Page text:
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To the editor:
Our Board of Education seems to be working on the principles of Nancy Pelosi and Harry Reed – shove it down their throats until they like it.
These board members – chair Joyce Fletcher, vicechair Walt Schumm, Larry Dobson, Kevin Woosley and Jennifer Jones – must think they have a mandate from the people because they go unopposed in elections.
I believe it is apathy on the part of the residents of Oldham County, including myself.
Board members appear to rubber stamp everything that Paul Upchurch asks of them whether families of Oldham County want or need it.
Let us look at what the BOE has done for the children and citizens of Oldham County in 2010:
Raised taxes by 3 percent in a down economy ... If gasoline goes to $4 a gallon as some economists have predicted then we’ll really be in trouble.
Oldham County’s school system uses 10 percent of its budget for fuel, will the BOE want to raise our taxes if this goes to 15 or 20% of their budget?
The BOE decided to build the Brownsboro complex. The people in Brownsboro opposed building this complex. Board officials told planning and zoning Dec. 14 they’re building a neighborhood school. What neighborhood?
There aren’t 100 elementary children within two miles of their proposed location for the school. The children for this school will have to be bussed across from the north side of the county. This would give Crestwood four elementary, two middle, and two high schools when the complex is finished. Does the BOE expect a rush to Crestwood, or are they creating one for some developer?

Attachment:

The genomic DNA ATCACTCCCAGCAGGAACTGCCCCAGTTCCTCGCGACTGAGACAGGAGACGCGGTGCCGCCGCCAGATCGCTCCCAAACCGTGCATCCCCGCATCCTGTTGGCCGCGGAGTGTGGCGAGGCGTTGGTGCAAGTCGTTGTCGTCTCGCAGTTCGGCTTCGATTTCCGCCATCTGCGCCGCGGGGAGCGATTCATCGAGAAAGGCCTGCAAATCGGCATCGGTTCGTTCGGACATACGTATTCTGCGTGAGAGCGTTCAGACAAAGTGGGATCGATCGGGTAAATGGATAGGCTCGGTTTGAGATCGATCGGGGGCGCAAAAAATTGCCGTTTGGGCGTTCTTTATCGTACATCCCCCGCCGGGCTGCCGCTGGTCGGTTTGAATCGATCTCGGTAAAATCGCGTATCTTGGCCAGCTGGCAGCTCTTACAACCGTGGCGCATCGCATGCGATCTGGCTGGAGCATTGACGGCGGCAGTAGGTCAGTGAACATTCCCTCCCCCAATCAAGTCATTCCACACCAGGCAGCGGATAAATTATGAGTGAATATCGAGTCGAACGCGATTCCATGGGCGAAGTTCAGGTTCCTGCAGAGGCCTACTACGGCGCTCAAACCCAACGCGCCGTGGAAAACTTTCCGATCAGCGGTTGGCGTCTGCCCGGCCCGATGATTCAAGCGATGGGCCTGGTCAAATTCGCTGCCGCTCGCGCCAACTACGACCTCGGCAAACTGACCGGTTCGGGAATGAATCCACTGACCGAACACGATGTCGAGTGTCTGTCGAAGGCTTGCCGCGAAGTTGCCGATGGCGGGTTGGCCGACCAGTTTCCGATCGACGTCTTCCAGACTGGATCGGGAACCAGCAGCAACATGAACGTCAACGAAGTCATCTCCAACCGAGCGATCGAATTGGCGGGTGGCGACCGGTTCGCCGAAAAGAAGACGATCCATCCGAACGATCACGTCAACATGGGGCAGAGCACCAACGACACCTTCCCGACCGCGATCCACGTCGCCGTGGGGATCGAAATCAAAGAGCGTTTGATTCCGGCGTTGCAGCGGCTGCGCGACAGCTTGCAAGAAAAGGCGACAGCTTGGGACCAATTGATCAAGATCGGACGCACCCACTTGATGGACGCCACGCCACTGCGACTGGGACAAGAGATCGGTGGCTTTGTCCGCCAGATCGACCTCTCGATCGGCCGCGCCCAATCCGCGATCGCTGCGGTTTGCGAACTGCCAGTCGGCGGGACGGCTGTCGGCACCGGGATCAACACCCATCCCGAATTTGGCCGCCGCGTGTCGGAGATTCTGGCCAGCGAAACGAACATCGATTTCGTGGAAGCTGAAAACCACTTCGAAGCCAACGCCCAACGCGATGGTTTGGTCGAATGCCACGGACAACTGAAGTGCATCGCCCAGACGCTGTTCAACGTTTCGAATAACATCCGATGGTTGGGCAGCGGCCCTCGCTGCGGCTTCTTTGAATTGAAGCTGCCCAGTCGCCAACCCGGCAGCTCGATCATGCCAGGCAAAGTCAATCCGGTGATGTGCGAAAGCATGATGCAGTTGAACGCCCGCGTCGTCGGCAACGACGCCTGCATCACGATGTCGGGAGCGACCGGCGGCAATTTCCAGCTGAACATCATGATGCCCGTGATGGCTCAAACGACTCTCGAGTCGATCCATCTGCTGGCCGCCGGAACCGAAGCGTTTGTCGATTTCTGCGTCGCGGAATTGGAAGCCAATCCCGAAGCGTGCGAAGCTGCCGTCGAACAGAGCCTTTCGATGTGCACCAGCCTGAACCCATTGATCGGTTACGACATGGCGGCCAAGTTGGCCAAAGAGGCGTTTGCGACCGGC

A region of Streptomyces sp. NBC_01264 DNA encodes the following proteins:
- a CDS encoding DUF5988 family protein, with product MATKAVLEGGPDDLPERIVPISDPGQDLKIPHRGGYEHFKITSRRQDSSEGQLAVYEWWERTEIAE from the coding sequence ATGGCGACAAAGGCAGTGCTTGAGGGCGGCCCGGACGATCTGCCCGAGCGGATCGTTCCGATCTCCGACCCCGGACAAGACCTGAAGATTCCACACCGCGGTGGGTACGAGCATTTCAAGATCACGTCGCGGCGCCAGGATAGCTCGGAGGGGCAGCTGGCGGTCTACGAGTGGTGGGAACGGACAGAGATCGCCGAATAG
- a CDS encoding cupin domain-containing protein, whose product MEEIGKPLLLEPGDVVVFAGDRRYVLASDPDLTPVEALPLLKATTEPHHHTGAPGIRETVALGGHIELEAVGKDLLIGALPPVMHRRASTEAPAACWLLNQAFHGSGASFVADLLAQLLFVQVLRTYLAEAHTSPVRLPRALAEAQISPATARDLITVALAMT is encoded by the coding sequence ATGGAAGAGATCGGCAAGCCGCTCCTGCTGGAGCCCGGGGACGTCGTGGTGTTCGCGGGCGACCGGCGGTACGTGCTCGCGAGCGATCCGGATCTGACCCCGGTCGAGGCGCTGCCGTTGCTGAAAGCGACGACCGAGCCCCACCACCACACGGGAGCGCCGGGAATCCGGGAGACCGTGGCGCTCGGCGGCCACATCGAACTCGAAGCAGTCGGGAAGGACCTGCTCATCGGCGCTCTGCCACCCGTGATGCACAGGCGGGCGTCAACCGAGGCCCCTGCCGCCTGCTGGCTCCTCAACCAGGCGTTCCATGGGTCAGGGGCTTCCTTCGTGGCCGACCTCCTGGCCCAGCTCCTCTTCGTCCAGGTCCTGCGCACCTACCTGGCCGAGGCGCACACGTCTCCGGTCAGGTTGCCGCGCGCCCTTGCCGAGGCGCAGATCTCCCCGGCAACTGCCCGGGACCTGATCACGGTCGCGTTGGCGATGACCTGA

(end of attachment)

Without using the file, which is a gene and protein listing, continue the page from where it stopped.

Closing Liberty Elementary. The board originally planned to replace Liberty, and purchased 24 acres next to the current building for that purpose, at a cost of $50,000 an acre in 2008. Now the children will be bussed to La Grange Elementary, Buckner Elementary or the new Brownsboro school. So much for neighborhood schools.
Oldham County’s school system has steadily declined from 2000 until present. Mr. Upchurch pointed out in the November BOE meeting that our high school students averaged 21 on the ACT while the state of Kentucky averaged only 18 on the ACT. Mr. Upchurch was comparing Oldham county schools to a state system that ranks 37 out of 50 states. You could see the BOE nodding in approval.
They looked like bobble head dollies in a car going down a bumpy road.
The 21 on the ACT means that 40 to 50 percent of the students in Oldham County are not ready for college. It takes 21 on the ACT to get into a Kentucky state college. Paul Unchurch received an 11 percent raise in 2009, but I think he should be fired.